The Enforcement Of Humane Slaughter Laws In The U.S.
An Animal Welfare Institute study of over 1,000 documents including records from federal and state agricultural departments from 2002 to 2007 shows that “enforcement of humane slaughter laws is a low priority of the U.S. Department of Agriculture, state agriculture departments, and the U.S. animal agriculture industry as a whole.”
According to U.S. Department of Agriculture (USDA) enforcement data from October 2006 to September 2007, humane handling and slaughter was the subject of 1.9% of all USDA verification procedures, 0.6% of all noncompliance records (NRs) and 17% of all plant suspensions.
Review of the NRs at federal slaughterhouses showed no significant increase in the number of citations for humane slaughter since the mid-1990s. Suspensions of plant operations for humane handling and slaughter violations increased slightly over the past decade, though handling of these violations were inconsistent.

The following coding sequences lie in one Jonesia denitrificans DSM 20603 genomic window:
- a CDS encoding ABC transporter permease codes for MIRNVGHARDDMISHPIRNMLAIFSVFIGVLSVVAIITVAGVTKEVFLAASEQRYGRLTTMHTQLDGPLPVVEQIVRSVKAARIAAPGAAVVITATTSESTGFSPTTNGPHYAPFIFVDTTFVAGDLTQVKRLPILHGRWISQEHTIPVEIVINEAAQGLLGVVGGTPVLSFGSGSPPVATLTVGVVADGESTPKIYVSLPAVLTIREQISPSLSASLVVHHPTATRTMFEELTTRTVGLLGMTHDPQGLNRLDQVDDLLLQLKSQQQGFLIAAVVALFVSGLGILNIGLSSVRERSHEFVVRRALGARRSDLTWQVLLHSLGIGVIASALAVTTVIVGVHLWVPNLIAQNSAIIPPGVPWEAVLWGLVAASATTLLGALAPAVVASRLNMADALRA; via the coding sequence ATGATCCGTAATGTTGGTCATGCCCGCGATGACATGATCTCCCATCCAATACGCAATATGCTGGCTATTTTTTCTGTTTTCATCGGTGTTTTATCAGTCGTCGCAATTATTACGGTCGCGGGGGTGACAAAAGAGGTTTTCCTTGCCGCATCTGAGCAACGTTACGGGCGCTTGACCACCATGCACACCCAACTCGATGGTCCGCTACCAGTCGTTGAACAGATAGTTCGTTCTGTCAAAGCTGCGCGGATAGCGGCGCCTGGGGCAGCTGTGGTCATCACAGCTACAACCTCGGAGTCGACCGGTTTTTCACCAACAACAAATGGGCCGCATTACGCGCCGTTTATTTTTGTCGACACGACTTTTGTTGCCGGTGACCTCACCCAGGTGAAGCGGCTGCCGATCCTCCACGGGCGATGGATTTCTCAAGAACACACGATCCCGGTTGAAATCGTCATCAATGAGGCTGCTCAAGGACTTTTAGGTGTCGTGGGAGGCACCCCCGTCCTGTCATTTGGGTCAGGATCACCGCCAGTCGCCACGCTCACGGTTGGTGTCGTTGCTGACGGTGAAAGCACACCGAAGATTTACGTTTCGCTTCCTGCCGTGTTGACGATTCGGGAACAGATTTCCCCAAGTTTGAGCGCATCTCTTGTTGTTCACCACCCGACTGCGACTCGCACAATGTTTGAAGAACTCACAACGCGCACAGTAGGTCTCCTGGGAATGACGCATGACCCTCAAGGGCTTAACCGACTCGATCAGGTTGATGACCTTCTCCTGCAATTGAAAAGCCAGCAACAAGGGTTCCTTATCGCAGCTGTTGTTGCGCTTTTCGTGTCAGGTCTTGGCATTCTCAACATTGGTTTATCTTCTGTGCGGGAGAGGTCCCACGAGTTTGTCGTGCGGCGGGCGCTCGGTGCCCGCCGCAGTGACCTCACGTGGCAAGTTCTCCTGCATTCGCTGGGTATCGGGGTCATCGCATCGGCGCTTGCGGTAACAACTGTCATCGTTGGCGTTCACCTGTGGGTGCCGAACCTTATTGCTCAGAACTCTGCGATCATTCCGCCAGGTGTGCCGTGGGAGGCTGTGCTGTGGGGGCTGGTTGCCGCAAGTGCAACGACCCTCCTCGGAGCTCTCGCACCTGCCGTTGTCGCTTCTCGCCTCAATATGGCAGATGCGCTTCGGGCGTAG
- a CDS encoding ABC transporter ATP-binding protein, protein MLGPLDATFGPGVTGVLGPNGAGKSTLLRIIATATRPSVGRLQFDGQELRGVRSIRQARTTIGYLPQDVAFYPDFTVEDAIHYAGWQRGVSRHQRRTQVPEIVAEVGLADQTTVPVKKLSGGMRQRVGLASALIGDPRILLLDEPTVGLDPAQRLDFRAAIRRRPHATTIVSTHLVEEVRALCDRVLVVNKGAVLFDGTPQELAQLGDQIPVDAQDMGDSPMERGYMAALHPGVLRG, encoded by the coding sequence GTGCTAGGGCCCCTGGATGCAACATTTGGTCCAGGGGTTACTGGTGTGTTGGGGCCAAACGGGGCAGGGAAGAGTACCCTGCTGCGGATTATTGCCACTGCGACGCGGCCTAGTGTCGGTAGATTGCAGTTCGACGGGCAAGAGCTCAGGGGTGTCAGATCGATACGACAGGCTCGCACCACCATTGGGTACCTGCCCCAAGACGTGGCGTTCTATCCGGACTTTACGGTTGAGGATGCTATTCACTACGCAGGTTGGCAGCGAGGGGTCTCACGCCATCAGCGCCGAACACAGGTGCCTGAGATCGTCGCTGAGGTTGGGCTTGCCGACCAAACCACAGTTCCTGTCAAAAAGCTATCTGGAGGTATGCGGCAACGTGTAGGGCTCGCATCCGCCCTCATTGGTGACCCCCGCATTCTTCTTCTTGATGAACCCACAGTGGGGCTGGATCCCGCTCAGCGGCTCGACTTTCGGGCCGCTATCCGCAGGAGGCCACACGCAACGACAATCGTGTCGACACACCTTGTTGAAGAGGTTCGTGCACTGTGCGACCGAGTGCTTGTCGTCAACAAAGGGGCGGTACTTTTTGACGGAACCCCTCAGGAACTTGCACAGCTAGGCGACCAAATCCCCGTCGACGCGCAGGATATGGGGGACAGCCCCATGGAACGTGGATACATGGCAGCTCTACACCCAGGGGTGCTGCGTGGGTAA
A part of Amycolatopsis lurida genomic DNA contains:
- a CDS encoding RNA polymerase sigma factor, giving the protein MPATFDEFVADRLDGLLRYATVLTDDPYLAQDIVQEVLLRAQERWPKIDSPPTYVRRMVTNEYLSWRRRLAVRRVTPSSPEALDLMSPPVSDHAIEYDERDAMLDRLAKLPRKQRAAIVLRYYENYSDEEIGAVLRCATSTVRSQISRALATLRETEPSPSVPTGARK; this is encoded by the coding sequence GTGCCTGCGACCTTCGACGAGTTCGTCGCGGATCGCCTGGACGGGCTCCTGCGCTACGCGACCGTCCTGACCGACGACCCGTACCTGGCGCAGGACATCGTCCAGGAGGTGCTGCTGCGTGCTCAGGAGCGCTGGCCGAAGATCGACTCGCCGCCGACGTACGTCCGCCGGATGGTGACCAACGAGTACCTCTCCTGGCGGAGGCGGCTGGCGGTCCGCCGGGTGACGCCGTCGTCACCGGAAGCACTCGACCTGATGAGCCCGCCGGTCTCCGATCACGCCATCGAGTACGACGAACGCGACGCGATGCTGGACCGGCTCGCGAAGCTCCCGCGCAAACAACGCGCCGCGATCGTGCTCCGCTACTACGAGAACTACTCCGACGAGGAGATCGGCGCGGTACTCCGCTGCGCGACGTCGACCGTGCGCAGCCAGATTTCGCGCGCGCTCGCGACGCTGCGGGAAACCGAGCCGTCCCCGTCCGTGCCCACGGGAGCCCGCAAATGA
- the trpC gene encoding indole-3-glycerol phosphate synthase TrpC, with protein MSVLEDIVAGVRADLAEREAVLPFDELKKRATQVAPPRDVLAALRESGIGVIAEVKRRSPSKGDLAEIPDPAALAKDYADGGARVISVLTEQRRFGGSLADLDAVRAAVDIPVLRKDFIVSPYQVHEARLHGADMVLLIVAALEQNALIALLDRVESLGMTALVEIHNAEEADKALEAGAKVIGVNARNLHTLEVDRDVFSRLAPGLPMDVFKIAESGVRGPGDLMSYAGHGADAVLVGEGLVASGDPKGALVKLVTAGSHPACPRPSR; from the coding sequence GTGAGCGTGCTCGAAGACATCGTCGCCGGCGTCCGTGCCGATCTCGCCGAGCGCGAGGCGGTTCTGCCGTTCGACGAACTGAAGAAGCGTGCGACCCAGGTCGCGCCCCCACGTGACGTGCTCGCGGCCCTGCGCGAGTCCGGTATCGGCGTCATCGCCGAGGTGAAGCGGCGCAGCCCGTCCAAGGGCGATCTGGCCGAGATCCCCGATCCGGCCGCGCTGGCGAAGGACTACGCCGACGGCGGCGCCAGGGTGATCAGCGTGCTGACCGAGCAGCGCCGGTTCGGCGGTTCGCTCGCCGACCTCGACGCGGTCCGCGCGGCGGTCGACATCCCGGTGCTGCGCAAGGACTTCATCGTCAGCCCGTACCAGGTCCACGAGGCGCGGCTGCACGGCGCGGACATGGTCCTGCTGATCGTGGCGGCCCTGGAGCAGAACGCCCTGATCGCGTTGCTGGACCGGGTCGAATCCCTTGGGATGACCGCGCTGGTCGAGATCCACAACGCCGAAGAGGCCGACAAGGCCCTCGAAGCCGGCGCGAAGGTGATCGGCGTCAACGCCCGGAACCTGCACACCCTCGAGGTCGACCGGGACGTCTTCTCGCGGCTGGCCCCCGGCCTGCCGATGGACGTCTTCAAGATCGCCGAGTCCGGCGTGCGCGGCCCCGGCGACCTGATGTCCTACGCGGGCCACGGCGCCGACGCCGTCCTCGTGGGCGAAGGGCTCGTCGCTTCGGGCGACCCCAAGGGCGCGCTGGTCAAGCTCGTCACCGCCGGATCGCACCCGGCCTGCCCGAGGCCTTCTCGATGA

Cows were more likely to be victims of humane treatment than were pigs, and large plants were more likely to be suspended for humane violations than very small plants. The most common violations were failure to provide water to animals in pens, and failure to maintain pens.
There are currently three dozen countries that are qualified to export meat to the U.S., however the USDA does not include humane slaughter laws and their enforcement in reviewing eligibility.
Though many states participate in in meat inspection programs or administration of humane slaughter programs, many did not or could not provide records. In some cases, deficiencies were noted, but no further actions were taken. The meat and poultry industries have developed voluntary handling and slaughter guidelines.
Although nearly 400 million animals were killed for food during this time (not including birds and fish), only 42 actions found deficiencies. Based on this research, the Animal Welfare Institute concludes that the humane rearing of farmed animals is a low priority for U.S. agricultural enforcement agencies, and that offenses should be followed up with greater seriousness and consequences.